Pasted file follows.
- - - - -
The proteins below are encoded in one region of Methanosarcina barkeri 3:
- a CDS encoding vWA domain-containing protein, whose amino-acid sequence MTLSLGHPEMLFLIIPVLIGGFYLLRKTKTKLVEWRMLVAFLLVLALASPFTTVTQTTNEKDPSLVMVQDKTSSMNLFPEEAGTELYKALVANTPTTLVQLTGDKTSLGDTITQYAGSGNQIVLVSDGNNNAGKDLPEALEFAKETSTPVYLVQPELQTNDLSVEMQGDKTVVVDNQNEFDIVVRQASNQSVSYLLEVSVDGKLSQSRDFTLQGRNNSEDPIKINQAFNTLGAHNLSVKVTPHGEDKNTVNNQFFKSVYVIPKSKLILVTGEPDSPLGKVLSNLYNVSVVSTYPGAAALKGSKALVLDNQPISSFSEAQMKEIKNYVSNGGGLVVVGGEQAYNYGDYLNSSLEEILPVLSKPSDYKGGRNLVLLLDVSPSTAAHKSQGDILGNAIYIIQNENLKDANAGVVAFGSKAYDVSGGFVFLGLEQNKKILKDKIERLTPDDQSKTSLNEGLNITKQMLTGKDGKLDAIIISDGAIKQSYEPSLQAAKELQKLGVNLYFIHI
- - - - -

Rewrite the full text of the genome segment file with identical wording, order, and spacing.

The proteins below are encoded in one region of Methanosarcina barkeri 3:
- a CDS encoding vWA domain-containing protein, whose amino-acid sequence MTLSLGHPEMLFLIIPVLIGGFYLLRKTKTKLVEWRMLVAFLLVLALASPFTTVTQTTNEKDPSLVMVQDKTSSMNLFPEEAGTELYKALVANTPTTLVQLTGDKTSLGDTITQYAGSGNQIVLVSDGNNNAGKDLPEALEFAKETSTPVYLVQPELQTNDLSVEMQGDKTVVVDNQNEFDIVVRQASNQSVSYLLEVSVDGKLSQSRDFTLQGRNNSEDPIKINQAFNTLGAHNLSVKVTPHGEDKNTVNNQFFKSVYVIPKSKLILVTGEPDSPLGKVLSNLYNVSVVSTYPGAAALKGSKALVLDNQPISSFSEAQMKEIKNYVSNGGGLVVVGGEQAYNYGDYLNSSLEEILPVLSKPSDYKGGRNLVLLLDVSPSTAAHKSQGDILGNAIYIIQNENLKDANAGVVAFGSKAYDVSGGFVFLGLEQNKKILKDKIERLTPDDQSKTSLNEGLNITKQMLTGKDGKLDAIIISDGAIKQSYEPSLQAAKELQKLGVNLYFIHI